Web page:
Tipping Jars confuse me the most. Do I give all of my change? Plus bills? How about just the nickels and pennies that I don’t like? This is starting to sound like calculus and makes my head hurt. There’s no law on how much to tip. No cop is going to hunt you done because you tipped too little. But don’t you get that guilty feeling or you did something wrong when you really are trying to tip properly?
The Barista made my coffee just the way I like it, so do I tip 20%? This steak is cooked well-done but I asked for medium rare, so do I tip 10% or maybe nothing even though it’s the cooks fault?
How about my hairdresser or stylist? I’ve heard anywhere from 20% to nothing. The post man? He walked all the way here and hand delivered my goods. Ha! That ones a bit extreme. No one tips the mail man. But why do we tip at Star Bucks? The price is already outrageous and they get paid well with benefits.
I don’t know the right or wrong answers for tipping. And I don’t think there is a right or wrong percentage or number. I have a basic rule of thumb that I follow and I actually under most circumstances apply it across the board. Whether you’re the plumber, detailing my car, waiting on me at a restaurant, or cutting my hair.
15% – Starts Here
20% Good Service
10% Bare Minimum Service
0% Bad Service
I’ve never had to do 0% because I usually try to give them the benefit of the doubt or a way to make it up to me through out the course of the meal or service being performed. I would classify myself as a generous tipper since I’m usually giving 20%. But I don’t feel cheated, disrespected, or as if I missed out on something. If I leave happy then they did a good job. Can I ask for more?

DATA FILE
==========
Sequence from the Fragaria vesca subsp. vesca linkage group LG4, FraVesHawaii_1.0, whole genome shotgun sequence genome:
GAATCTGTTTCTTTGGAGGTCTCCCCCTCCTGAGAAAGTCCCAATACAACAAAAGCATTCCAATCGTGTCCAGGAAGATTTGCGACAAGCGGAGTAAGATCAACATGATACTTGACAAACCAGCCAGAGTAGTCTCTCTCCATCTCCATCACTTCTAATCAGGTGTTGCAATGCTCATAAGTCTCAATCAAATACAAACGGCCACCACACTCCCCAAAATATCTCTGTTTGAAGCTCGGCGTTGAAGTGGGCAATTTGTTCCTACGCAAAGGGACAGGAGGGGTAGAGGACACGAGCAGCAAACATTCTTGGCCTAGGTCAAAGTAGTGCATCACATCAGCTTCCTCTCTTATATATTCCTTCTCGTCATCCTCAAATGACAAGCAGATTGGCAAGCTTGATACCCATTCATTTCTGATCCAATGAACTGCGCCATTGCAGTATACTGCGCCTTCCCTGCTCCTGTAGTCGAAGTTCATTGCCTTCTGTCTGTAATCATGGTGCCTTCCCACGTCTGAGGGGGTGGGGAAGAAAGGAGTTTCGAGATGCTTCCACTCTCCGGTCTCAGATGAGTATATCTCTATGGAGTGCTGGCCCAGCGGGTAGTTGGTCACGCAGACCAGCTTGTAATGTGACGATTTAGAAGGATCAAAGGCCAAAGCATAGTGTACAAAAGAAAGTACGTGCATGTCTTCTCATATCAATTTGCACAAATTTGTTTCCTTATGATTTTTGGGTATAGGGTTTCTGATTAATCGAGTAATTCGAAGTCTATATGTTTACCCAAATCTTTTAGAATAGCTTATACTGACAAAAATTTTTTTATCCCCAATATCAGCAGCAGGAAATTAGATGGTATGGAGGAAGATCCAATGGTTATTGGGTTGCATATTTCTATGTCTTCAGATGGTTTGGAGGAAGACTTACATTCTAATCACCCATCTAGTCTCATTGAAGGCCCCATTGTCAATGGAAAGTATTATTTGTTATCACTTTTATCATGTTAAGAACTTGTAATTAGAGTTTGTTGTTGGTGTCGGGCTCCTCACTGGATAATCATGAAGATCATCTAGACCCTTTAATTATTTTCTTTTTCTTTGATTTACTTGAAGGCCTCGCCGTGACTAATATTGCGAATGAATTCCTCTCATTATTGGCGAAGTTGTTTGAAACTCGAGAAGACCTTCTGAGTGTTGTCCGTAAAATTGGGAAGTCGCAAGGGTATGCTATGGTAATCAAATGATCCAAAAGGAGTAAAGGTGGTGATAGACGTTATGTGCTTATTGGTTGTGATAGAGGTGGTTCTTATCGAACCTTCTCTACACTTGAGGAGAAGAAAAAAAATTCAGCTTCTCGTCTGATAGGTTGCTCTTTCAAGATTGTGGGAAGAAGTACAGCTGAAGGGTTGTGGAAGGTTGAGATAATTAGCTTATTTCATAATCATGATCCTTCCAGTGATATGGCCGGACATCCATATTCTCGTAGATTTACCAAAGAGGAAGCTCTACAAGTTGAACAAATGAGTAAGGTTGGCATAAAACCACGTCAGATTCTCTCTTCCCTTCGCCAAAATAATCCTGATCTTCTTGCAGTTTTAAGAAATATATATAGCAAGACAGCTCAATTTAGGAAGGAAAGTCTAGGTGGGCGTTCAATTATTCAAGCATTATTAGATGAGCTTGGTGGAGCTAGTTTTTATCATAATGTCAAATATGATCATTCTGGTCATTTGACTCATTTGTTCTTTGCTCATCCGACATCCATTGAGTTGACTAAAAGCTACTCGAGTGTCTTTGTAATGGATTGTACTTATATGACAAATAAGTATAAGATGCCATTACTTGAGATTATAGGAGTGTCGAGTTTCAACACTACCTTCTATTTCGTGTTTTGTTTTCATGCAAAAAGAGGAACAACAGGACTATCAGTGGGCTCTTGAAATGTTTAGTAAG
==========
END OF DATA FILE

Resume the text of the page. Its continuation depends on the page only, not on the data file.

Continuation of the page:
I don’t tip Tipping Jars 90% of the time. I don’t see the point. You’re already paying the expected amount. Now if they go above and beyond for me then I tip. How do you know what’s above-and-beyond? I compare it to service I’ve received at other places. If you notice when you’ve received bad service then you’ll be able to point out extra good service.
What about tipping for services that aren’t paid for?
This one is tricky because you can’t calculate 20% when the bell boy helps you with your bags or when your hotel room is cleaned. Not room service (15% to 20% of the bill is already included).
House keeping it’s generally expected to tips $1 to $5 per cleaning occurrence/day. Depends on how messy your room is. I normally only ask for cleaning on the day I checkout so I leave one tip. But if you have a cleaner each day don’t leave it all at the end of your stay because it’s a different cleaner each day. I’ve never received help carrying my luggage so I can’t tell you how much to tip. But I’d probably do a couple bucks.
Maid or House Cleaner I think deserves a 20% tip for a above and beyond job. Did they get behind the furniture and between the corners? Or did they sweep everything under the carpet?
Valets you should also give a couple bucks or $5 depending on the level of establishment you just went to.
This list could go on much longer. But I think tipping etiquette doesn’t stray too much between all of us. Although the other day I did hear the radio host say that’s she’s never left a tip for her hotel stay and didn’t think she needed too. It did make me wonder if the service would really be that different. Is the pillow fluffed a few extra times if I leave $5? Probably not. I’ll still leave a tip though because I’m thankful.
I love reading stories of generous tippers and then seeing them on social media. I know there’s speculation that it’s all staged or fake. But I still love hearing about it. If you can afford to this all the more power to you.
Sometimes tipping etiquette is simply common decency and showing appreciation. You can’t put an exact dollar amount on that but you can leave a little something. What do you think?
Featured image by http://dribbble.com/BradEllis